Several years ago, at the start of each semester, books from other libraries had begun arriving, secreted at the bottoms of bags that otherwise contained the usual — students' clothing freshly mended, a date cake for a professor, various bolts of cloth and metals useful for paying the term ahead. Each time, the Master Archivist would pack her knapsack. "Another university is closing. We'll try to save their volumes."
In her absences, Ania covered Master Vos's classes.
More often than not, the older woman would return empty-handed. "Nothing left."
"I should have seen this coming," Ania muttered to the books. She'd been too busy trying to do her job, and Master Vos's too.
Decoys were what she'd bring to the meeting. Master Vos would be proud. Just enough books to sate the Pressmen — Ania hoped — while she preserved the library's treasures.
The early meeting, where Dean Andol would hand over the university's books, loomed like the sunrise. Ania tried to sort volumes into piles even faster. Dictionaries, diaries, catalogs, concordances, essays, letters, stories. Every volume precious enough to the past that someone had toiled over each page's words, whether hand-inked or typeset, the stitching, the binding.
Touching a book, for Ania, was like touching a person's fingertips across the years. She could feel a pulse, a passion for the knowledge the book contained.
Even the decoys.
She brushed the worn cover of one decoy volume — the fishing text. For each lost book, a connection silenced. Her fingers twitched before she pulled her hand back to her collarbone. Felt her own heart beating beneath the sweat-damp cloth.
No. Hesitation stole time better spent elsewhere.
In the predawn dark, Ania bent low beside the latest stack of books she'd decided to save. She tried to lift the stack, but it was too heavy. Instead, she braced her hands against the lowest volume, a thick work on the history of ink, and pushed the entire batch before her like a Far Reaches tugboat might push a mail scow. Slowly, she inched toward the wall that housed the library's distinctive clock. The clock's moon-shaped disc filled the main hall with its glow, the numbers etched shadow in its face and across the floor. The even tick-tick-tick and hourly chimes had been a constant friend to Ania since before the Master Archivist disappeared for the last time.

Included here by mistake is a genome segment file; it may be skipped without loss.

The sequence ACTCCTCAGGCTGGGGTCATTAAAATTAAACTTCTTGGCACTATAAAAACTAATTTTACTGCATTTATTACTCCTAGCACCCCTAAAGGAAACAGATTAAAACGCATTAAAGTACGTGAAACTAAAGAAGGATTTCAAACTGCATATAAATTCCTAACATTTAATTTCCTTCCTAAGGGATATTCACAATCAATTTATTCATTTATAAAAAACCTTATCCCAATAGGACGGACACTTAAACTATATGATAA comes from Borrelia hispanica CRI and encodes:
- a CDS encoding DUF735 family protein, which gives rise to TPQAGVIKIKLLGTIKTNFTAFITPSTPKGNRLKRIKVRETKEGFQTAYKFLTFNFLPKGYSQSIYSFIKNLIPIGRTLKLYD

WAH-CHOO — Ania sneezed loudly. The sound rippled among the stacks.
Her foot slipped on one of the Pressmen's flyers: Knowledge Unity: An Education for All — meeting at seven A.M. She'd let them flutter to the floor. She sneezed again. Her long braid swung down and clung to the sweat on her face. Everything itched from the dust of books long unread, thousands of them, still in the stacks. Her decoy books might protect those too, for a time, as well as those she was hiding away.
She worked faster.
When the clock struck six, Ania smelled morning — clean and bright — on the ocean breeze. She slid open a door beneath the clock, revealing its secret maintenance room.
Before she ducked inside, she pushed the "keep" pile of books over the threshold.
There hadn't been enough room behind the clockwork for books to begin with. Not until she'd moved the Master Archivist's cot out into the archives. Now there was barely room for Ania to stand unless she crawled beneath the clockwork. She was trying to save too many books.
"How am I going to get any of you to safety?" she whispered.
The clock ticked an opaque response.
How indeed. And where? For many of these books, the last university in the Far Reaches had been a final hope.
Ania took another deep breath: old paper, leather and cloth bindings. The sharp rush of ink tickled her nose.
Her throat tightened at the thought of no one teaching her favorite books again.
She glanced up at the clock. At the lettering, hand-painted by the Master Archivist's grandmother, with whom she'd shared her name: Sonoria. At the numbers, in gold serif, each bigger than her head. Her foot crunched another flyer that had slid in with the books.
Conquer the Losses of Time with Knowledge.
Ania almost laughed, then worried she wouldn't be able to stop. Instead, she rebraided her hair, smoothing the snarls and tucking the loose bits back in.
As dawn broke across the clock face set high in the wall of the tiny room, Ania repinned the long braid so that it circled her head like a loose, gray-stranded crown. The Master had once told her that her brown eyes and sturdy chin balanced the look. "You are quiet, certainly, but you are respectable, responsible. With a kind of hidden fierceness." Ania hoped that fierceness would help her.
Less than respectable was her professor's robe. Second-tier professor's cords were attached with sure stitches, but the cream panels were dusty from being pressed to the library floor for so long. Patched from long wear, too, but that was Ania's fault, not the library's. The garment would not merit respect from the Pressmen or the deans, though they barely noticed her unless they needed something.
Ania kept mostly to the library; she'd practically grown up in one, reading next to her professor father as he prepared his lectures. She knew what to do here, what to say, and when to be quiet. She was good with students. And she'd kept from making too many connections in the swirl of academia because the library always felt safer. Having to step into this new role made her teeth ache.
Perhaps she could make herself presentable before the morning meeting, which was ... She glanced at the backlit clock, its dark arms splayed against the opaque glass, its gears visible on both sides. At the shadow cast on the wall behind. The meeting was now.
"Silverfish and hordes," she breathed. She wished the old Master hadn't disappeared. She wished she had more guidance, more time.
She imagined the comforting ticks in the Master Archivist's voice, lecturing her: Cleanliness is more important than rank.
Ania paused, then nodded at the clock. "Fine, then." She pulled off her cloak and turned it inside out. The dark lining looked much like an unadorned graduate's wrap, but at least it appeared clean.